Issue 53: how ancient Libyan ruins ended up in the grounds of Windsor Castle
Warrington had high hopes for the reception he'd receive; but alas, it wasn’t to be.
Welcome to Born Free Press, a fortnightly newsletter delivering a free-range collection of interesting stories for interested people. Currently focusing on quirks and curiosities from the UK’s history.
UK Prime Minister Rishi Sunak caused a diplomatic incident this week by cancelling a meeting with the Greek Prime Minister Kyriakos Mitsotakis. The reason for the cancellation? Mitsotakis refused to keep quiet about the Parthenon sculptures. It’s part of a saga that’s been rumbling on pretty much even since Thomas Bruce, the 7th Earl of Elgin, removed the 30+ stone carvings in the early 1800s. Opinion is divided about the ethics of the ‘Elgin marbles’ remaining in the British Museum versus returning them to Athens.
Interestingly, there’s a lesser-known collection of stones that were brought to England in the same year as the Parthenon sculptures were sold to our government, which now form part of a mock ruin in the grounds of Windsor Castle.
I’ve written before about the trend which began in the 18th Century for English landscape gardens punctuated with architectural follies (often in the form of ruins) to delight visitors.
But that wasn’t the original intention for the subject of today’s newsletter. The acquirer of these stones had much higher hopes; but alas, it wasn’t to be.
Let’s set the scene: the year is 1816 and the British officer Colonel Hanmer Warrington is on the Mediterranean coast of what was then Ottoman Libya. He’s visiting the Roman ruins of Leptis Magna.
The city of Leptis was founded as early as the 7th Century BC and was at its height under the rule of Emperor Septimius Severus (193-211 AD), who was responsible for an ambitious building programme. But over the centuries – through changes in rule, natural disasters, and invasion – the site fell into ruin. The French had already taken some of the buildings’ columns in the 17th Century and by the time Warrington arrived, the locals were using the site as a quarry.
A watercolour painted by Warrington’s travel companion, artist Augustus Earle, shows the area being overtaken by sand.
Perhaps with visions of Parthenon sculpture-levels of fame and gratitude in his head, Warrington convinced the Ottoman governor to allow him to salvage the ruins and take them to the UK.
The locals vehemently opposed the agreement, obstructing transport of the stones to Warrington’s waiting ships. Apparently three large columns abandoned in the tussle still lie on the beach to this day.
As writer and podcaster Paul Cooper describes in an article in The Atlantic, Warrington arrived home in 1817 with ‘25 pedestals, 22 granite columns, 15 marble columns, 10 capitals, 10 pieces of cornice, seven loose slabs, five inscribed slabs, and various fragments of figure sculpture’.
But unfortunately, nobody really cared. Cooper quotes the British Museum as being not “at all impressed or convinced of the value, either aesthetic or intrinsic, of the cargo”.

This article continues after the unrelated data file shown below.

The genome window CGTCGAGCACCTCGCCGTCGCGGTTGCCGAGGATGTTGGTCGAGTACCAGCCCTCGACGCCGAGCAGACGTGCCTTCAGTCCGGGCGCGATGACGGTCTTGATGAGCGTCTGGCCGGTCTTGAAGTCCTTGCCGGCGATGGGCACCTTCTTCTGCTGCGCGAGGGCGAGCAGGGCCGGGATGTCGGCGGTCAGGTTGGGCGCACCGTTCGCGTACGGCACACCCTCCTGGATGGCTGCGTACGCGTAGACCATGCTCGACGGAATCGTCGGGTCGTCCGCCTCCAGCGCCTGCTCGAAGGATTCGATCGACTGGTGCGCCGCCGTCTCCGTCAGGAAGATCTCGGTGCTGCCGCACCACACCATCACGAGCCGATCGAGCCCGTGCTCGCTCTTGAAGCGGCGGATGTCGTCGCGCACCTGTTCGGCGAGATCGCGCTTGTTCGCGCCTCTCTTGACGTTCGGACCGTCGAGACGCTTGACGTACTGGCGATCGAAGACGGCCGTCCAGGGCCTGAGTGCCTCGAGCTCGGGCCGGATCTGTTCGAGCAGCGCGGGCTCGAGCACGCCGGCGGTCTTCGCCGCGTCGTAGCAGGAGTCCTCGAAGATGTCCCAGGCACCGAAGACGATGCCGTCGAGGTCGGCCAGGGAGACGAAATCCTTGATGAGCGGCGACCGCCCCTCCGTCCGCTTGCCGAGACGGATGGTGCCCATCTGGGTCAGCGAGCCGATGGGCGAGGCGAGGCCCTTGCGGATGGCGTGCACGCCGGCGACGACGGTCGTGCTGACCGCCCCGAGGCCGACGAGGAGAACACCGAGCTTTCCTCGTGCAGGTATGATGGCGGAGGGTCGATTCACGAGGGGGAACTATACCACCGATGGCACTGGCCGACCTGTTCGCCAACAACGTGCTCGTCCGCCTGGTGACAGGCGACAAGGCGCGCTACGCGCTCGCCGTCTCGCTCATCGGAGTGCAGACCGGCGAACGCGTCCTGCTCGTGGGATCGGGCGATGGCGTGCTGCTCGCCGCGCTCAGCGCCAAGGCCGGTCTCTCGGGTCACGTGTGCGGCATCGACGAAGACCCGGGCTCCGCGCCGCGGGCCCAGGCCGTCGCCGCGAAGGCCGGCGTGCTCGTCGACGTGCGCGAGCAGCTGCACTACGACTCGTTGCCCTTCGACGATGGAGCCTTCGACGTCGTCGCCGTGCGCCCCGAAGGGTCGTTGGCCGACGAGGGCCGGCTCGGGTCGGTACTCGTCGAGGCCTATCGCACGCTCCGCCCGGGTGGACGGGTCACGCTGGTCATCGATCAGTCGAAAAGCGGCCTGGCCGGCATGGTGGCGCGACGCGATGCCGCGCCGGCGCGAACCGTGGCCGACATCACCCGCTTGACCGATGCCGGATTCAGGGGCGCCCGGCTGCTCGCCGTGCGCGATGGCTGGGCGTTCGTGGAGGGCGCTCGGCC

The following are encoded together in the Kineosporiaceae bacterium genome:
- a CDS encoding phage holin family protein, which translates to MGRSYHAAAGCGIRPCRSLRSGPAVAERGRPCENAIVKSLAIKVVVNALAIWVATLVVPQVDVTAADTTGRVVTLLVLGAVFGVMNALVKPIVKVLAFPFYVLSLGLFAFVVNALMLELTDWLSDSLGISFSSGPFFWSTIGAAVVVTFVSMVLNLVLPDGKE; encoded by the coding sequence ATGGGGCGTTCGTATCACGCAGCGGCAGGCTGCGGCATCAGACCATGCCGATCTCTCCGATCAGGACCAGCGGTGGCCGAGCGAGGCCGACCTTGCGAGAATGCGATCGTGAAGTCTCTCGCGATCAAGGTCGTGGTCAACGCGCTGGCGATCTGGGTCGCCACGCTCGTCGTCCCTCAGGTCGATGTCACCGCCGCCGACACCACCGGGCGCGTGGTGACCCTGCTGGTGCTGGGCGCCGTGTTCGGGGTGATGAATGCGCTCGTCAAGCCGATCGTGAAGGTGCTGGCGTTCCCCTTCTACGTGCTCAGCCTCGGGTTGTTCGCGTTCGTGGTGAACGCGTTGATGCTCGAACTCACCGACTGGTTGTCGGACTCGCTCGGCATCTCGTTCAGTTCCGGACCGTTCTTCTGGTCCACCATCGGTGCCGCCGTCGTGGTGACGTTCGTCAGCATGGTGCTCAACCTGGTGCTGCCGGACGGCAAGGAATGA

And so, the Leptis Magna antiquities languished in the museum forecourt while it was considered what to do with them. Eventually, in 1826, they were given to royal architect Jeffry Wyatville.
Wyatville erected them on the south side of Virgina Water, a man-made lake in the sprawling 6,400hectare (15,800acre) Windsor Great Park, part of the royal estate that’s also home to Windsor Castle. New columns that had been distressed to look ancient were used to complete the scene.
The mock ruin was dubbed ‘The Temple of Augustus’, perhaps after the full name of the then King George IV: George Augustus Frederick.
The site (which was Grade II* listed in 1986) is arranged in three groups, covering an area around 70metres long by 30metres wide. The columns are about 9metres tall.
One group consists of a semi-circle of Roman marble columns mainly with Corinthian capitals (that’s the decorative bit at the top of the column) and some sections of entablature (that’s the horizontal bit that ‘joins’ two columns together). A few feet beyond the columns, Wyatville built a wall with a semi-circular niche, adding to the ‘temple’ impression.
A road bridge with archway underneath (which King George IV used to drive his carriage through) divides this group from the other two. Both sides of the bridge feature bands of stone fragments from Leptis Magna.
The other two groups are a series of Roman red and grey granite columns arranged in two parallel colonnades with some shafts of column laid on the ground to further the ‘ruin’ effect. Some of the columns feature Corinthian or plumed capitals and some have entablature above.
Historic England describes the site as “probably the most impressive artificial ruin erected in this country”.
(A couple of images that I don’t have budget to licence which might help you get a better sense of the site: looking from the lake towards the parallel colonnades, with the bridge in the distance; and looking through the bridge arch to the semi-circular ruins on the other side.)
And there’s a modern irony to the story of Warrington’s plunder, taken in hope of emulating the Parthenon sculptures. Last year, a London-based Libyan lawyer requested the Crown Estate return the ruins to Libya. (Leptis Magna was designated a UNESCO World Heritage site in 1982.)
Mohamed Shaban said in a video statement in April 2022: "The time of the empire has elapsed [...] There are international conventions that say items of cultural value have to be returned to their people."